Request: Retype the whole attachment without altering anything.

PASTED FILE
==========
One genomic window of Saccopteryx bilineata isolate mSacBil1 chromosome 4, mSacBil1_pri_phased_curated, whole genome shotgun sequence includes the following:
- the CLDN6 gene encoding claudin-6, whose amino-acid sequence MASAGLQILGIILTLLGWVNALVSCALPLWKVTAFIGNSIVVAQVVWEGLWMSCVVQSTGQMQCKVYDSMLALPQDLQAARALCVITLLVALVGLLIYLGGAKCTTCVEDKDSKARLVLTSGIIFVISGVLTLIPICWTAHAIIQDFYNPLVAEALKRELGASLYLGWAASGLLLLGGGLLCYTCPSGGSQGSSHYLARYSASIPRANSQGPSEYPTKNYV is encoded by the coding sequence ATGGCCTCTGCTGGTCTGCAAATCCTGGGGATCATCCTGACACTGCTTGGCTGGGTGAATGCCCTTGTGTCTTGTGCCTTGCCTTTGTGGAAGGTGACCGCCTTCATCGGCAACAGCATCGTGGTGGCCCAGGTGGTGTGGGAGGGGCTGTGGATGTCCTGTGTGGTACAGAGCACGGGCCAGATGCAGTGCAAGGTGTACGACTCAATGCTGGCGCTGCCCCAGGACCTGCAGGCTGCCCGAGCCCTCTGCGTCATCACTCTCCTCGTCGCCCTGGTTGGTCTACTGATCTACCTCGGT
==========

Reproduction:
One genomic window of Saccopteryx bilineata isolate mSacBil1 chromosome 4, mSacBil1_pri_phased_curated, whole genome shotgun sequence includes the following:
- the CLDN6 gene encoding claudin-6, whose amino-acid sequence MASAGLQILGIILTLLGWVNALVSCALPLWKVTAFIGNSIVVAQVVWEGLWMSCVVQSTGQMQCKVYDSMLALPQDLQAARALCVITLLVALVGLLIYLGGAKCTTCVEDKDSKARLVLTSGIIFVISGVLTLIPICWTAHAIIQDFYNPLVAEALKRELGASLYLGWAASGLLLLGGGLLCYTCPSGGSQGSSHYLARYSASIPRANSQGPSEYPTKNYV is encoded by the coding sequence ATGGCCTCTGCTGGTCTGCAAATCCTGGGGATCATCCTGACACTGCTTGGCTGGGTGAATGCCCTTGTGTCTTGTGCCTTGCCTTTGTGGAAGGTGACCGCCTTCATCGGCAACAGCATCGTGGTGGCCCAGGTGGTGTGGGAGGGGCTGTGGATGTCCTGTGTGGTACAGAGCACGGGCCAGATGCAGTGCAAGGTGTACGACTCAATGCTGGCGCTGCCCCAGGACCTGCAGGCTGCCCGAGCCCTCTGCGTCATCACTCTCCTCGTCGCCCTGGTTGGTCTACTGATCTACCTCGGT